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Michael Vick can use Sunday's start as a proving ground

Michael Vick of the Jets throws a pass

Michael Vick of the Jets throws a pass in the second half against the Buffalo Bills at MetLife Stadium on Sunday, Oct. 26, 2014. Credit: Jim McIsaac

Twice this season, Michael Vick has been called upon to clean up damage done, in large part, by Geno Smith. It came as no surprise that Rex Ryan would name Vick to start this weekend in Kansas City.

But Vick's first start of 2014 will be about more than just helping the Jets (1-7) end a seven-game losing streak.

Sunday will be an audition for the 34-year-old, who hasn't started a regular-season game in more than a year. Not only will he have the chance to prove he should remain the starter for the rest of the season, but his performance also could go a long way toward securing a job somewhere else next year.

"It is very important," Vick said Monday. His last start was Oct. 27, 2013, when a hamstring injury forced him to leave during the second quarter of the Eagles' 15-7 loss to the Giants.

"I think any time you step on the field in professional sports, you are always auditioning, whether it is for the next week or the next season. You have to take it all seriously."

Vick may not be the long-term answer for the Jets. Nor is the 12-year veteran a guaranteed fix for their wayward season. But he's fast, he can sling it and teammates believe he gives their offense a spark.

So does Rex Ryan.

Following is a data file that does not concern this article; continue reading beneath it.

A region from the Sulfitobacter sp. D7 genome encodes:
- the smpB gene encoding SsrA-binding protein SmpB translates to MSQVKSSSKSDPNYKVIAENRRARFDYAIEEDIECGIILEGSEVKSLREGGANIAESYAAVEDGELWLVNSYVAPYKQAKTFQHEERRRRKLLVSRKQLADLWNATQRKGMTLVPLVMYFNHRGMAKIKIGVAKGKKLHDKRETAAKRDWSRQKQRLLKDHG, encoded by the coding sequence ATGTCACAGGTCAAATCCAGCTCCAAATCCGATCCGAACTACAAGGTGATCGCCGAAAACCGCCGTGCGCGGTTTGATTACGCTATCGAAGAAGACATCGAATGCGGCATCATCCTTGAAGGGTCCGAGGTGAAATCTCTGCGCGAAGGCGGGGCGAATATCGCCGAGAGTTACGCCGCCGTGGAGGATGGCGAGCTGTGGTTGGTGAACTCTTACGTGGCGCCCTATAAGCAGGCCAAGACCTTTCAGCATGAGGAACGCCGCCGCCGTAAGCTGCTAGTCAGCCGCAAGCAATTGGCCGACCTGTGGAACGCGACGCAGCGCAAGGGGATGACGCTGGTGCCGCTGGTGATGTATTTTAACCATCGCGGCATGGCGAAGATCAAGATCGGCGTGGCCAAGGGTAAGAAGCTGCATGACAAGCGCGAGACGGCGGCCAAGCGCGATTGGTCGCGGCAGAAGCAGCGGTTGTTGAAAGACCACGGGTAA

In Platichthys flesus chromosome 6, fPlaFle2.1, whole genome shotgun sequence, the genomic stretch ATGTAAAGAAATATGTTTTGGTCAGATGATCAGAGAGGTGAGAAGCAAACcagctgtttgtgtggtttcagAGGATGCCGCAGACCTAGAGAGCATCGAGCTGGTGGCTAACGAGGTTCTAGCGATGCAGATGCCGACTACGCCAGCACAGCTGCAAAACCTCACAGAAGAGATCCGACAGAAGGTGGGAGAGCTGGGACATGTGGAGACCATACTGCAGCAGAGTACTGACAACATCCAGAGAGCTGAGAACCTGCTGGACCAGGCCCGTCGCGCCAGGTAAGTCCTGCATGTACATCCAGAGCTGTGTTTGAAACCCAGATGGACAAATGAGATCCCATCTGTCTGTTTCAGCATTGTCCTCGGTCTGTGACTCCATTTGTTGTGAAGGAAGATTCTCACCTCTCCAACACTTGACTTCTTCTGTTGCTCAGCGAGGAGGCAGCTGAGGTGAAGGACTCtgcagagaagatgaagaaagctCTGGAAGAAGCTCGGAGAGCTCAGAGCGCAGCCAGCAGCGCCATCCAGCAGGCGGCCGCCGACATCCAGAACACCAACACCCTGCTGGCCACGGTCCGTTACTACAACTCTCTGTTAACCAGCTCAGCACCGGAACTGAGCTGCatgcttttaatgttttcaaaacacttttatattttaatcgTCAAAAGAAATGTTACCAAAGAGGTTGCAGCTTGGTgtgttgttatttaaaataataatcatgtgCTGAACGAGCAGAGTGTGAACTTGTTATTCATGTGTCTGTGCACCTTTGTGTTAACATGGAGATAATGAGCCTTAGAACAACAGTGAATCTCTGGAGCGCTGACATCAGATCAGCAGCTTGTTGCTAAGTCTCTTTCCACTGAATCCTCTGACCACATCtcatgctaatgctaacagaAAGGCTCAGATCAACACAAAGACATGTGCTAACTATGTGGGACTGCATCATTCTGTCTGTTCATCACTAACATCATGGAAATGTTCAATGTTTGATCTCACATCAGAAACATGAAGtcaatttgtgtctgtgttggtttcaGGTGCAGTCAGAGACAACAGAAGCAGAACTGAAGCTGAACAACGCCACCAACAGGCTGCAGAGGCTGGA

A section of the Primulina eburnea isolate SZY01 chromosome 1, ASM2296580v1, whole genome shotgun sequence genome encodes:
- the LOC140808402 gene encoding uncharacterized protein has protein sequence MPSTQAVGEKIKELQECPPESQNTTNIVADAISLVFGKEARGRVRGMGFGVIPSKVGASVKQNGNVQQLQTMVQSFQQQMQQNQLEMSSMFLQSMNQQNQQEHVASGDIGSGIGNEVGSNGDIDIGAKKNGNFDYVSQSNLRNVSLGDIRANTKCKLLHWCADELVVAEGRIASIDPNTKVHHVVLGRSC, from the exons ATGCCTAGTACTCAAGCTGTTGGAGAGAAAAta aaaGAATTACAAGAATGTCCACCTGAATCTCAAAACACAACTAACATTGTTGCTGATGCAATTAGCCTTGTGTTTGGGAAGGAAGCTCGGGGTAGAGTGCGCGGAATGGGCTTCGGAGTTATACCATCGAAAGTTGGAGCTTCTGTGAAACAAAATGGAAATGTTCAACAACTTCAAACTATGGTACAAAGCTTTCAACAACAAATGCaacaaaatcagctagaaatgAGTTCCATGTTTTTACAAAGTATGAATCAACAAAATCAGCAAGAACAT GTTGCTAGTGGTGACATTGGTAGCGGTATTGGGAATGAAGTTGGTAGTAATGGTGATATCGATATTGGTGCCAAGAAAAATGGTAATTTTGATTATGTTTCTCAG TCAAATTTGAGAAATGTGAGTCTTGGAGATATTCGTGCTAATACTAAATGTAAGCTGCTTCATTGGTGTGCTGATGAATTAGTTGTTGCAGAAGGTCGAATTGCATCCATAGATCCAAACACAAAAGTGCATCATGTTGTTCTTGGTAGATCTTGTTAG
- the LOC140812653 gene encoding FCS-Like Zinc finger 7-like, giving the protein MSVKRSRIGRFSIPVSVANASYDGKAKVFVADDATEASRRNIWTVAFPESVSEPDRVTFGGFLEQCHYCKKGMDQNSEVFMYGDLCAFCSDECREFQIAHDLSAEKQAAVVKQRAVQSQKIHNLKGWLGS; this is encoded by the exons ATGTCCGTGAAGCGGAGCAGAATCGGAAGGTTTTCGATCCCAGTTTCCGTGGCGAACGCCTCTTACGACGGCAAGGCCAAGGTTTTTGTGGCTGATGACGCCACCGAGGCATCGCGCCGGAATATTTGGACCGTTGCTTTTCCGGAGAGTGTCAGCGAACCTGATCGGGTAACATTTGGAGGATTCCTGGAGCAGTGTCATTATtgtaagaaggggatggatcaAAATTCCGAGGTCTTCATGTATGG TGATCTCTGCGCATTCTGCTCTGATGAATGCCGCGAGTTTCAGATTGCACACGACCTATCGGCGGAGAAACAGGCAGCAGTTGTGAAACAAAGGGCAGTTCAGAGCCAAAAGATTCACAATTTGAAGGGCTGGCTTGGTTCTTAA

"I felt the energy on the sideline," Ryan said Monday, referring to his decision to insert Vick against the Bills after Smith threw three interceptions in a six-snap span. "And I think given an opportunity that he really hasn't been given, which is really run with the first team all week. We will see how it plays out."

Barring injury -- or a meltdown -- Vick will have four quarters against the Chiefs to prove he's still got it. But he cautioned against putting too much emphasis on this one outing.

"I can't approach the game saying, 'OK . . . I am approaching it to show other teams that I can still play at a high level,' because you get mind-boggled. You get caught up in trying to do too much," said the four-time Pro Bowl selection, who has completed 26 of 56 passes for 200 yards and an interception.

"I think what I need to do is just play sound football, understand my position. I don't have to go out there and do everything. And just pray that I play well. I am preparing myself so I can give myself the best opportunity to play well and see what comes out of it."

Until now, he had taken only scout-team reps in practice. But starting Wednesday, Vick will work only with the starters. He hopes to play better than he did in his two relief appearances.

"That's the plan," he said. "Take practice seriously, work on some things that I know I need to work on, especially with my ballhandling and movement within the pocket. Things that I haven't been doing over the last year against a starting football team.

"I did it in preseason a little bit, but it was short-lived. Now, just having a chance to work into some playing time, and playing last week, has given me an opportunity to get a feel for the game again, and hopefully I will continue to keep getting better. I do expect a lot out of myself and I expect to play well."

New York Sports